PCAOB Lists Audit Inspection Priorities for 2017

SOX compliance officers, prepare to recalibrate your audit compass: the PCAOB has released its list of priorities for audit inspections this year.

In a 19-page briefing document published yesterday, the PCAOB said its 2017 inspections are focusing on chronic trouble spots such as auditing accounting estimates and audits of internal control over financial reporting. They also touch on several emerging issues, such as how audit firms plan to address new accounting standards with their clients; how firms consider economic factors like the Brexit vote last year; and cybersecurity.

The Public Company Accounting Oversight Board exerts regulatory pressure on corporations indirectly. It regulates and inspects audit firms, for the work the firms perform on you—so whatever concerns the PCAOB expresses to the firms will eventually shape the experience you have with them as they audit your internal controls and financial statements. When you wonder “Why are the auditors hassling me over this issue this year? Why do they want more evidence?” it may well be because PCAOB inspectors are pressuring them to be more skeptical and do a more thorough job.

A closer look at the inspection priorities:

  • Recurring audit deficiencies. That is, the PCAOB is inspecting audits to see how firms are doing with subjects they historically don’t handle too well. That includes firms’ procedures for audits of internal control over financial reporting, assessing and responding to risk of material financial misstatement, and auditing of accounting estimates. I’m especially interested in the last one, since the PCAOB is poised to adopt a new standard for use of estimates. Clearly the agency has concerns about how estimates are handled in audits.
  • Brexit. The PCAOB diplomatically admits, “the effects of Brexit are potentially wide ranging and some of them may not be fully known for some time into the future,” which is putting things mildly. In theory, however, Brexit could have significant consequences for financial firms with heavy European operations. So the PCAOB wants to see how audit firms have been assessing “Brexit risk” and corresponding disclosures in the financial statements.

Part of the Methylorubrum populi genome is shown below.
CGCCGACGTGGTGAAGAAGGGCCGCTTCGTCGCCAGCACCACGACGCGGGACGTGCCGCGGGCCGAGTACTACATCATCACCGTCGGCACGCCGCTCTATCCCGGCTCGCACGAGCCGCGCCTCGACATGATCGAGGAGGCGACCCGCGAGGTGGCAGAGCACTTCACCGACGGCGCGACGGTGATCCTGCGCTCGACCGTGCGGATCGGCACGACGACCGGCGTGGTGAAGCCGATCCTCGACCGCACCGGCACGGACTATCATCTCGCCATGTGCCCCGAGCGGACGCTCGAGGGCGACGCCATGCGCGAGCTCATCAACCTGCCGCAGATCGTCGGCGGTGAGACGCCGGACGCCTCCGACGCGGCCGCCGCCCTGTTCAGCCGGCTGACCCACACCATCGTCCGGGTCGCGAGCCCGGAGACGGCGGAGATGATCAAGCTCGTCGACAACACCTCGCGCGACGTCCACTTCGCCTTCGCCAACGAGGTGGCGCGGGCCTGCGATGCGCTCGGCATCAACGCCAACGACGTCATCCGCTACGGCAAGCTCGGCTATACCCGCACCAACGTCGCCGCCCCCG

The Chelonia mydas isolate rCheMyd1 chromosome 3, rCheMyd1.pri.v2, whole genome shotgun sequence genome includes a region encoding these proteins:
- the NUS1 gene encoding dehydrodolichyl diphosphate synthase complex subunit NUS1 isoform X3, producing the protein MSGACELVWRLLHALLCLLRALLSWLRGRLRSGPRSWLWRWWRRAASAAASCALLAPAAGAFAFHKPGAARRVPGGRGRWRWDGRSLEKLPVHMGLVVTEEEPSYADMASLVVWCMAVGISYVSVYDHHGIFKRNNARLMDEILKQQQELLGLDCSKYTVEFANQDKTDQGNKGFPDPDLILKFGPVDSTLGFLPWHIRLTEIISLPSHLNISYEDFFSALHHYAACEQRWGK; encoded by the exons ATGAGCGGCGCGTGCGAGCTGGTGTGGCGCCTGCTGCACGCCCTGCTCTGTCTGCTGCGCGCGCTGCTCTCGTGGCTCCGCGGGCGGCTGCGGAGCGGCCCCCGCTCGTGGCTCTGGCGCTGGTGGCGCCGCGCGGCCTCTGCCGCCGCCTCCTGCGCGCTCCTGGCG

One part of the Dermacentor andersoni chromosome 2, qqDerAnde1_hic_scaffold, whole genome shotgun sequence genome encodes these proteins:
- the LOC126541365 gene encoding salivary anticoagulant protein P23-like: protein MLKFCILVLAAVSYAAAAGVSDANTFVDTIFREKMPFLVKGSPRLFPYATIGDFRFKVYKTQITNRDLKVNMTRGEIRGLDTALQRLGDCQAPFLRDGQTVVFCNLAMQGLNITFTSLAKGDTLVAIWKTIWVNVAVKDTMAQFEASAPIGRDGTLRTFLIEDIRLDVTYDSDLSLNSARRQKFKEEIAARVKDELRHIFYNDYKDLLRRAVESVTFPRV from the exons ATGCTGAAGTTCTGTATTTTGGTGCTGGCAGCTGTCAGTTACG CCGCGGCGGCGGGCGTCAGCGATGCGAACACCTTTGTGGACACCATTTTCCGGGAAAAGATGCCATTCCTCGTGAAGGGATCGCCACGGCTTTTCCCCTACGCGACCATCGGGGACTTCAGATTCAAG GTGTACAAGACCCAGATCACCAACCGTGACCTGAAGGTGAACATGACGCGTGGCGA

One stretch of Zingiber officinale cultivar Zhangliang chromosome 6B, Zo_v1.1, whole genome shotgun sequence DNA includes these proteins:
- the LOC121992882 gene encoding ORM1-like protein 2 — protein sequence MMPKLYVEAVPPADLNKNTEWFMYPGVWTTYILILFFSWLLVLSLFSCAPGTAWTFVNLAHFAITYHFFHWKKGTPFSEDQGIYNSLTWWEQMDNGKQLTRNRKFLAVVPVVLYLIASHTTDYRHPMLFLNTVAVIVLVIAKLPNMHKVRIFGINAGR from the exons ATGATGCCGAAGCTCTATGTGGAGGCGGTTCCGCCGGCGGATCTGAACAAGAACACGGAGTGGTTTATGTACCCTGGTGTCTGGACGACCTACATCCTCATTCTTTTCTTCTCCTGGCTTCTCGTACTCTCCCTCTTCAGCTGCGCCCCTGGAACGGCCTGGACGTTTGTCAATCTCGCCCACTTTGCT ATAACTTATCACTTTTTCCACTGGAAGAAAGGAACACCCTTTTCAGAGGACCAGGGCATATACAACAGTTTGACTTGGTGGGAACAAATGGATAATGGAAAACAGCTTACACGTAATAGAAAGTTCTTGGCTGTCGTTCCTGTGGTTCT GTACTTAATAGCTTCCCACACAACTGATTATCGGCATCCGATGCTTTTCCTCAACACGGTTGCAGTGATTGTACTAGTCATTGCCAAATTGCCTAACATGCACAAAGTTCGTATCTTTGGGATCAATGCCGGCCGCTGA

• Continued M&A activity. This point touches on estimates mentioned above, and much more. Plenty of M&A deals include goodwill allocations across multiple operating units, contingent considerations for future earn-outs, and valuation of intangible assets, where all those numbers rely on management’s estimates. Some of these estimates could fertilize a field in Iowa. As the PCAOB dryly noted, “Inspections staff has observed that auditors frequently did not appropriately apply professional skepticism when testing estimates, including not considering contradictory or potentially inconsistent information when testing these areas.” Inconsistent information during an M&A deal? I’m shocked.
  • New accounting standards. In the fullness of time, I expect this point to become a big deal. Public companies are grappling with the new standard for revenue recognition right now (effective Dec. 15, 2017), follow by the new standard for operating leases going into effect at the end of 2018. Both standards are likely to bring significant changes to companies’ internal processes, controls, and accounting policies. The PCAOB wants to be sure audit firms are talking about all that with their clients.

An important point to remember is that the PCAOB selects these topics because it believes they pose the most risk to financial statement audits right now. What’s more, most of the actual audits it selects for inspection are also based on risk (although a small number of them are selected randomly).

So if your business is expecting a material change in the timing or nature of your revenue recognition thanks to the new revenue standard; or if your business is highly acquisitive and does M&A deals all the time—your audit might be more likely to get inspected. If your audit firm deals with many companies in that situation, that increases the chances even more.

These 2017 inspections examine work the firms did earlier this year for 2016 financial statements; there’s not much you, the SOX compliance officer or corporate controller, can do about those audits now. Rather, the PCAOB discloses these priorities so you (and your audit committee) can have productive conversations about next year’s audits, which most certainly will be colored by this year’s inspection results. So plan accordingly.

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